Mysterious Biblical Connections: Jacob’s Ladder, Jesus, and the Mount of Olives.


Jacob’s Ladder

Even a casual reader of the Gospels will quickly come to understand that Jesus was quite fond of the Mount of Olives, located to the east of Jerusalem, and extending for some distance to the north and to the south.

The town of Bethany, where Jesus was known to spend time relaxing with Lazarus, Martha, and Mary is located on the eastern slope of the mount, with the Garden of Gethsemane to the west.

Jesus was also known to frequent the Mount of Olives as a place of prayer, and even, to occasionally spend the night there.

Jesus ascended to Heaven from the Mount of Olives, and the Book of Zechariah informs us that Jesus will return there, too: At the end of time, Jesus will first set foot on the Mount of Olives, and then triumphantly proceed into Jerusalem, through the long-sealed, eastern (golden) gate.

We know also that Jesus, the night before he suffered and died, experienced agony on the Mount of Olives. He was comforted there, by angels. Then he was betrayed by Judas, and finally taken captive by the Temple guards.

The Mount of Olives seems to be a very unusual place. Abraham’s grandson, Jacob, whose name was later changed to Israel, spent a very interesting night there, too:

Genesis 28:11-17  And when he was come to a certain place, and would rest in it after sunset, he took of the stones that lay there, and putting under his head, slept in the same place. And he saw in his sleep a ladder standing upon the earth, and the top thereof touching heaven: the angels also of God ascending and descending by it.

And the Lord leaning upon the ladder saying to him: I am the Lord God of Abraham thy father, and the God of Isaac: The land, wherein thou sleepest, I will give to thee and to thy seed. And thy seed shall be as the dust of the earth: thou shalt spread abroad to the west, and to the east, and to the north, and to the south: and IN THEE and thy seed, all the tribes of the earth SHALL BE BLESSED. And I will be thy keeper whithersoever thou goest, and will bring thee back into this land: neither will I leave thee, till I shall have accomplished all that I have said.

And when Jacob awaked out of sleep, he said: Indeed the Lord is in this place, and I knew it not. And trembling, he said: How terrible is this place? this is no other but the house of God, and the gate of heaven.

In light of all this, it’s no wonder that Jesus also showed a distinct affinity for the Mount of Olives!

Why the Sadducees didn’t believe in the Resurrection … and how Jesus set them straight!

The Resurrection: Sistine Chapel

Fundamentally, they rejected the resurrection due to the fact that they accepted only the first five books of the Bible: Genesis, Exodus, Leviticus, Numbers and Deuteronomy. Now this is somewhat debated among scholars but for our purposes we can surely say that if something was not explicitly in the Law of Moses, they were unlikely to accept it. All the other Old Testament books such as the prophets, the historical books, the psalms, and the wisdom tradition were set aside by them as authoritative sources. They further claimed that, in these first five books, the resurrection of the dead was not taught. Most other Jews of Jesus’ time did accept the complete Old Testament, and teachings such as the resurrection of the dead which are set forth there, but the Sadducees simply did not. They were a small party within Judaism (Josephus said they were able to persuade none but the rich). Nevertheless they were influential due especially to their wealth and to the fact that they predominated among the Temple leadership. You can read more of them here: Sadducees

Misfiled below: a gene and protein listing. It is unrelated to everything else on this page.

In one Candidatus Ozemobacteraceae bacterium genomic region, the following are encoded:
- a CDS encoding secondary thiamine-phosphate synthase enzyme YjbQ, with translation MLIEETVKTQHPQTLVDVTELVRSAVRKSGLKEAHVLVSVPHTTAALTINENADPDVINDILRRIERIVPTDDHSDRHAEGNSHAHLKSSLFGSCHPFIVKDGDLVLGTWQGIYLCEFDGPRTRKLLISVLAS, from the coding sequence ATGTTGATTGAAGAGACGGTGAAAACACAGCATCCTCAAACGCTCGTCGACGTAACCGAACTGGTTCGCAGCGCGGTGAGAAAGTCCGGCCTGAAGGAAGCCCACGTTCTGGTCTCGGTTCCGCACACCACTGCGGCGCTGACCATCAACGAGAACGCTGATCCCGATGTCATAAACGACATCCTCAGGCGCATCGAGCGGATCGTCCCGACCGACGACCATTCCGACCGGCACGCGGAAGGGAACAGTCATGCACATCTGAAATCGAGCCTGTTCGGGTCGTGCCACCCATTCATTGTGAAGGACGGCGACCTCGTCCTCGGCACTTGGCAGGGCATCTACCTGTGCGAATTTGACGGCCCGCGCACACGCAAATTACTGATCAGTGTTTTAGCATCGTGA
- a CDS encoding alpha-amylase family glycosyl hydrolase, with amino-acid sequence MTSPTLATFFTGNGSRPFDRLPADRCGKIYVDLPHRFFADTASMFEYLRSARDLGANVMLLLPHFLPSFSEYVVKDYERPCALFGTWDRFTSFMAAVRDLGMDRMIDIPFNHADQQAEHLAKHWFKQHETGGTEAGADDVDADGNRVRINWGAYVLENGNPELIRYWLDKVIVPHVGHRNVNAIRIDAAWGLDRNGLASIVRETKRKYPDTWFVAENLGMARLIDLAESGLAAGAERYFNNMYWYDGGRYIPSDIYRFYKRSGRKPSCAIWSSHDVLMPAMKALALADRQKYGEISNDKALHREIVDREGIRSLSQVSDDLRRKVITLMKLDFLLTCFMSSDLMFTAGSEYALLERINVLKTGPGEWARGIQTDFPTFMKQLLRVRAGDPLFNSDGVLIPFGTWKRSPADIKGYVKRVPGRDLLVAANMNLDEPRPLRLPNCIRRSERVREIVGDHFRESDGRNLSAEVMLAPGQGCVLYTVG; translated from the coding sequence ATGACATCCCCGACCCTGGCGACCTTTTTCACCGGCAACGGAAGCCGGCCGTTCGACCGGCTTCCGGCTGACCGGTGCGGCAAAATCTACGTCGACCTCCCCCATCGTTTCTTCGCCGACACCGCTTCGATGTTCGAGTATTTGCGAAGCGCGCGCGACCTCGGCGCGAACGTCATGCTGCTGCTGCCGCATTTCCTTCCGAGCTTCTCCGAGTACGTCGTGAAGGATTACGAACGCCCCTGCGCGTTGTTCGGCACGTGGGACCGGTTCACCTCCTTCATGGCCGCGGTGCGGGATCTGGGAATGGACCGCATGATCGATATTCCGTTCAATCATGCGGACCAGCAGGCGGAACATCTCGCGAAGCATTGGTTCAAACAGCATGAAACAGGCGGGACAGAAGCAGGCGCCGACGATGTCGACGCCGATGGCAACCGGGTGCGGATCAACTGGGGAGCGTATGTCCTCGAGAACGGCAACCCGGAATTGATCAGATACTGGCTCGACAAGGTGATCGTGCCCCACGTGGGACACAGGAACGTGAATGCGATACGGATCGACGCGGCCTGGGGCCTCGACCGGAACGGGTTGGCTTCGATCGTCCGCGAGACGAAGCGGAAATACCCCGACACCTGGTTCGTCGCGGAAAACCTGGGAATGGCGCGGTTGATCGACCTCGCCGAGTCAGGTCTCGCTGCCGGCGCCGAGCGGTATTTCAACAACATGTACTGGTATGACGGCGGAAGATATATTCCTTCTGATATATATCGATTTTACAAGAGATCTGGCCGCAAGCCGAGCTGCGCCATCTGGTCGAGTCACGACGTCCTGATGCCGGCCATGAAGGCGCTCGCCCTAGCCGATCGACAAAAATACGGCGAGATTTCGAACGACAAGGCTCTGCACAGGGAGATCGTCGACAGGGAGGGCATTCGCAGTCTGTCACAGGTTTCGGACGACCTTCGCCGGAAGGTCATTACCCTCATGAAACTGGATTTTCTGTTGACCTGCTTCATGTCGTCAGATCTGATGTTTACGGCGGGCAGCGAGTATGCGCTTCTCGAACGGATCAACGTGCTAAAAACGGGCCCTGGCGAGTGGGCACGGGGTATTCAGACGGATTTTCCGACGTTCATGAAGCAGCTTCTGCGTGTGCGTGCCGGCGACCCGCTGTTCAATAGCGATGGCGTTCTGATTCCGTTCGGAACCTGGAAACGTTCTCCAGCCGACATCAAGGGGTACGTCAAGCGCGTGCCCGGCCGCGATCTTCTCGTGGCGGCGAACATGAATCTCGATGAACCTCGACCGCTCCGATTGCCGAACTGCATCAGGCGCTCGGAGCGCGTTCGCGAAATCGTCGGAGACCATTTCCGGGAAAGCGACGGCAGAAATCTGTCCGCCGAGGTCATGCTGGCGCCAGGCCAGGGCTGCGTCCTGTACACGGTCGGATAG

Hence the Sadducees arrive to poke fun at Jesus and all others who held that the dead would rise. They are no match for Jesus who easily dispatches their arguments. And Jesus uses the Book of Exodus, a book they accept to do it. In effect Jesus argument proceeds as such:

You accept Moses, do you not?
(To which they would surely reply yes)

But Moses teaches that the dead will rise.
(Jesus must have gotten puzzled looks but he presses on).

You accept that God is a God of the living and not the dead?
(To which they would surely reply yes).

Then why does God in Exodus identify himself as the God of Abraham, Isaac and Jacob, all of whom have been dead (for hundreds of) years? How can he call himself their God if they are dead?
Obviously they are alive, for he could not call himself their God, for he is not a God of the dead but of the living.

So they are alive to God. They are not dead.

Hence Jesus dispatches their view. For us the point is to see how forcefully and clearly Jesus upholds the fact that the dead are alive in the Lord. He powerfully asserts an essential doctrine of the Church and we should rejoice at how firmly Jesus rebukes their disbelief in the resurrection of the dead. Rejoice! For your loved ones are alive before God . To this world they may seem dead, but Jesus tells us firmly and clearly today, they live. Likewise we too, who will face physical death will also live on. Let the world ridicule this, but hear what Jesus says and how he easily dispatches them. Though ridiculed, the resurrection is real.

Editor’s note: There are many living today who do not believe in the resurrection of the body, let alone that Jesus Christ rose again from the dead. The Catholic Church, along with 2000 years of systematic Catholic scholarship and superb theology, and the most successful philosophy of life that the world has ever known, remains the living the eye-witness to the truth of the Gospels, until Jesus comes again.

Those who, for whatever reason, fail to participate fully in all of the work, worship, sacraments and devotions of the Catholic Church have a lot in common with the Sadducees. And that’s just … sad!